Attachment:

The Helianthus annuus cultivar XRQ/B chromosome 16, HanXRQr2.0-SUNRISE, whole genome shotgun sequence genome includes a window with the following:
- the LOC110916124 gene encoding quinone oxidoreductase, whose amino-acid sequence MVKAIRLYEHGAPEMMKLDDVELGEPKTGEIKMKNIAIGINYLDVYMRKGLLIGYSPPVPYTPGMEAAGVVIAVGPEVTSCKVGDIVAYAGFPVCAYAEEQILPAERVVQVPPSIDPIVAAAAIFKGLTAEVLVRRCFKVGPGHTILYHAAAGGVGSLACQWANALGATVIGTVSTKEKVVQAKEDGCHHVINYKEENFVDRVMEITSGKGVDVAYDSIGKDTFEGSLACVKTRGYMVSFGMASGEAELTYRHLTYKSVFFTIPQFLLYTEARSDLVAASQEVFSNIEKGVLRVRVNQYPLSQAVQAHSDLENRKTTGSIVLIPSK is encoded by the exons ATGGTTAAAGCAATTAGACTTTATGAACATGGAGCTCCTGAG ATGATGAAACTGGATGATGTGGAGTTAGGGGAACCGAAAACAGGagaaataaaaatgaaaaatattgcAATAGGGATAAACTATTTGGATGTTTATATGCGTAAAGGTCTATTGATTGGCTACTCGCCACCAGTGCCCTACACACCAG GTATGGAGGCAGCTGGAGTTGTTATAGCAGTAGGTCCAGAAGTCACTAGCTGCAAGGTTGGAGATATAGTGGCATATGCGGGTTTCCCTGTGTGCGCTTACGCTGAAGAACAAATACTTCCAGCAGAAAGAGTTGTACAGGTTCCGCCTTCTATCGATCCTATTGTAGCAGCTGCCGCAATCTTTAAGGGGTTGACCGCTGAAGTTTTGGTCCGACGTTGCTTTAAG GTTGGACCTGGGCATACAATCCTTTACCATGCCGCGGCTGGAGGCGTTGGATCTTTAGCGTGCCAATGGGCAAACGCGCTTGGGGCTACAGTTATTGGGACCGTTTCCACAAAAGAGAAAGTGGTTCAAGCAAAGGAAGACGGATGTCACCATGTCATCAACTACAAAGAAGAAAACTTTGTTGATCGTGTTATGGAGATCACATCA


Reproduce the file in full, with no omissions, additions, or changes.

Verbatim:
The Helianthus annuus cultivar XRQ/B chromosome 16, HanXRQr2.0-SUNRISE, whole genome shotgun sequence genome includes a window with the following:
- the LOC110916124 gene encoding quinone oxidoreductase, whose amino-acid sequence MVKAIRLYEHGAPEMMKLDDVELGEPKTGEIKMKNIAIGINYLDVYMRKGLLIGYSPPVPYTPGMEAAGVVIAVGPEVTSCKVGDIVAYAGFPVCAYAEEQILPAERVVQVPPSIDPIVAAAAIFKGLTAEVLVRRCFKVGPGHTILYHAAAGGVGSLACQWANALGATVIGTVSTKEKVVQAKEDGCHHVINYKEENFVDRVMEITSGKGVDVAYDSIGKDTFEGSLACVKTRGYMVSFGMASGEAELTYRHLTYKSVFFTIPQFLLYTEARSDLVAASQEVFSNIEKGVLRVRVNQYPLSQAVQAHSDLENRKTTGSIVLIPSK is encoded by the exons ATGGTTAAAGCAATTAGACTTTATGAACATGGAGCTCCTGAG ATGATGAAACTGGATGATGTGGAGTTAGGGGAACCGAAAACAGGagaaataaaaatgaaaaatattgcAATAGGGATAAACTATTTGGATGTTTATATGCGTAAAGGTCTATTGATTGGCTACTCGCCACCAGTGCCCTACACACCAG GTATGGAGGCAGCTGGAGTTGTTATAGCAGTAGGTCCAGAAGTCACTAGCTGCAAGGTTGGAGATATAGTGGCATATGCGGGTTTCCCTGTGTGCGCTTACGCTGAAGAACAAATACTTCCAGCAGAAAGAGTTGTACAGGTTCCGCCTTCTATCGATCCTATTGTAGCAGCTGCCGCAATCTTTAAGGGGTTGACCGCTGAAGTTTTGGTCCGACGTTGCTTTAAG GTTGGACCTGGGCATACAATCCTTTACCATGCCGCGGCTGGAGGCGTTGGATCTTTAGCGTGCCAATGGGCAAACGCGCTTGGGGCTACAGTTATTGGGACCGTTTCCACAAAAGAGAAAGTGGTTCAAGCAAAGGAAGACGGATGTCACCATGTCATCAACTACAAAGAAGAAAACTTTGTTGATCGTGTTATGGAGATCACATCA